Sri Srinivasan Shortlisted To Replace Supreme Court's Scalia, Who Was Found Dead With Pillow Over His Head

Judge Sri Srinivasan of the United States Court of Appeals for the District of Columbia Circuit could replace Supreme Court Associate Justice Antonin Scalia, who was found dead with a pillow over his head at a Texas resort on Saturday, February 13, 2016. Reportedly shortlisted by President Barack Obama for the Supreme Court job, the Indian-American was the Administration's principal deputy solicitor who won the 2013 argument for same-sex marriage under the Defense of Marriage Act (DOMA).

According to NDTV, while the president has the constitutional right to choose whomever he wants, the selection needs Senate approval, which is currently controlled by the Republicans. With judgements on abortion and affirmative action crucial to Democrats still pending in the Supreme Court, a new justice with liberal leanings would be the their preference.

After Scalia was found dead in his room at the Cibolo Creek Ranch resort in Texas, President Obama stated his intention on Sunday, February 14, to fulfill his constitutional responsibilities and nominate a successor. Obama said that naming Scalia's replacement was "bigger than any one party."

Justice Antonin Scalia
Justice Antonin Scalia found dead with pillow over his head [Photo by Alex Wong/Getty Images]According to, Sri, 48, the first Indian-American to serve on the D.C. Circuit Court of Appeals, is among Obama's top picks to replace Scalia, 79, who reportedly died of an "apparent heart attack," though no autopsy has been done. Known to have argued for both Republicans and Democrats, moderate judge Srinivasan lost the case of Enron executive Jeffrey Skilling in 2010, but won a favorable decision for same-sex marriage in 2013.

While Republicans considered Sri's appointment to the District Court of Appeals part of a conspiracy to shake the court from its conservative entrenchment, the same-sex champion refuted the allegation. Despite being an Obama appointee with several others, Srinivasan denied influencing his current court affiliation in any way.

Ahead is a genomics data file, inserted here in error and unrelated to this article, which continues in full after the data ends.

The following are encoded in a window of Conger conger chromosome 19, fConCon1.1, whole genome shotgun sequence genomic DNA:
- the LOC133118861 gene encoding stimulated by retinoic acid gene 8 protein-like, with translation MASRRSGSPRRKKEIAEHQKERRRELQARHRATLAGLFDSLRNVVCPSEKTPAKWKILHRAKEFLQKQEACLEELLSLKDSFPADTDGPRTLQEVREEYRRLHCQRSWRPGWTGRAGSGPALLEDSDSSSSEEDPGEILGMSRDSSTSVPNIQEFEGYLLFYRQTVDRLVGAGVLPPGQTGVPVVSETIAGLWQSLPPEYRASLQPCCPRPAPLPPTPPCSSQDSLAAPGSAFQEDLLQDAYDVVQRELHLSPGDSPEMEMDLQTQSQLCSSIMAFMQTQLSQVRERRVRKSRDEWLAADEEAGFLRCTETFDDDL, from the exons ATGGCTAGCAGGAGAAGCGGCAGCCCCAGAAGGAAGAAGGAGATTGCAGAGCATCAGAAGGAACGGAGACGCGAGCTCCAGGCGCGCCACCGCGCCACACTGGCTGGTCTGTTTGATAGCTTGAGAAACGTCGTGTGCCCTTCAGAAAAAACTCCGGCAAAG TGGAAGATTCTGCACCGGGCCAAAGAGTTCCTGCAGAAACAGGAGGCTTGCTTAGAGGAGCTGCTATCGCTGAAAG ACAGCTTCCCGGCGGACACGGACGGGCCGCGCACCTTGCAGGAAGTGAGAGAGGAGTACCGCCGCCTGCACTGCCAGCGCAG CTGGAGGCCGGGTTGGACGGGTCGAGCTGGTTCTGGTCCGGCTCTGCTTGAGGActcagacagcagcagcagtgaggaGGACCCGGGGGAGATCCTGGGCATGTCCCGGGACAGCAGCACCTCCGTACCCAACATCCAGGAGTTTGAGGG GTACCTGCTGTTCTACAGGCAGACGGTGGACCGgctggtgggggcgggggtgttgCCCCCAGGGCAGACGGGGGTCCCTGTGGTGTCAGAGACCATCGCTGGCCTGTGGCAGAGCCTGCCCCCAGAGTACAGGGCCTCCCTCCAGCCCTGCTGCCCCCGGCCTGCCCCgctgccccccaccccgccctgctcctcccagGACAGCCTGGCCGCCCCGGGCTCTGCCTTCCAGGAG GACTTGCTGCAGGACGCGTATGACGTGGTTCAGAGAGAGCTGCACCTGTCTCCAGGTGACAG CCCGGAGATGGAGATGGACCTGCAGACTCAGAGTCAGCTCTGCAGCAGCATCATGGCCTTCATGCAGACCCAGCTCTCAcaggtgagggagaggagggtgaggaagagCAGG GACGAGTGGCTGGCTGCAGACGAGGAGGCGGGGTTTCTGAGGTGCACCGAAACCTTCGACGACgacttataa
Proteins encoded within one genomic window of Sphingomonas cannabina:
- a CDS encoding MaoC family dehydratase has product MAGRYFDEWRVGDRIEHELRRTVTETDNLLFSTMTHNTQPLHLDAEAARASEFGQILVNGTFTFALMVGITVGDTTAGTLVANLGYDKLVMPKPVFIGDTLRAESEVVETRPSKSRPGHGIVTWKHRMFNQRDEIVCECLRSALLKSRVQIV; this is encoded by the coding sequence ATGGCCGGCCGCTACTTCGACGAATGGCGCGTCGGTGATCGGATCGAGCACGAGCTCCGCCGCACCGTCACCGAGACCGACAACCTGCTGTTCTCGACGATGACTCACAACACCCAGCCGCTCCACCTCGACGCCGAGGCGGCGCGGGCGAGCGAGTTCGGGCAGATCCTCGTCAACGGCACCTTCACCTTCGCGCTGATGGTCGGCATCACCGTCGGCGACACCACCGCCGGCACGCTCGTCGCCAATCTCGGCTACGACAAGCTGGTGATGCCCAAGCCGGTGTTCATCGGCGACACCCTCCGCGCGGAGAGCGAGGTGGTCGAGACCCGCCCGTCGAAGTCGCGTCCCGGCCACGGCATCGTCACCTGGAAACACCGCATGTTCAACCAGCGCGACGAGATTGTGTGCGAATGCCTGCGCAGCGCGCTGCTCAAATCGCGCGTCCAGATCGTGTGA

"If we lived in a world where we had the rule of a judge, rather than the rule of law, you would have seen an absolute sea change, an avulsive change in the law as it was interpreted, applied and rendered by our court."
Obama has started the process of selecting a nominee soon, despite Republicans demanding a moratorium on nominations until November's presidential election. Pundits argue that a Democratic replacement of Scalia would bring significant change to ideologies in the high court, long dominated by conservatives.

Obama Short List
Obama shortlisting judge [Photo by Pool/Getty Images]Meanwhile, G.O.P. opposition to Sri could incite allegations of obstructionism and hypocrisy, because Republicans supported his previous appointment to the Court of Appeals. Reuters has Texas Republican Senator Ted Cruz on record as saying that Srinivasan had done a "very fine job" in answering questions during his previous nomination confirmation hearing.

Aside from Sri Srinivasan, the others on Obama's short list are Jacqueline Nguyen, a 50-year-old Vietnamese-American judge on the San Francisco-based Ninth U.S. Circuit Court of Appeals since May, 2012; Paul Watford, 48, also a judge on the Ninth U.S. Circuit Court of Appeals; and Jane Kelly, 51, a former public defender who served on the St. Louis, Missouri-based Eighth U.S. Circuit Court of Appeals since April, 2013.

According to International Business Times, Sri was born in the northern Indian city of Chandigarh, while his father was a native son of the southern Indian state of Tamil Nadu. His family migrated to Kansas in the 1960s, where he was raised.

In terms of his legal career, Srinivasan went on to earn degrees in law and business from Stanford University, and was cited by the New Yorker in 2013 as "the Obama Administration's principal deputy solicitor general".

While speculations are rife over Scalia's death in a resort room with a pillow over his head and no autopsy done, Sri Srinivasan's narrative has taken a life of its own, the promise bright.

[Photo by Chip Somodevilla/Getty Images]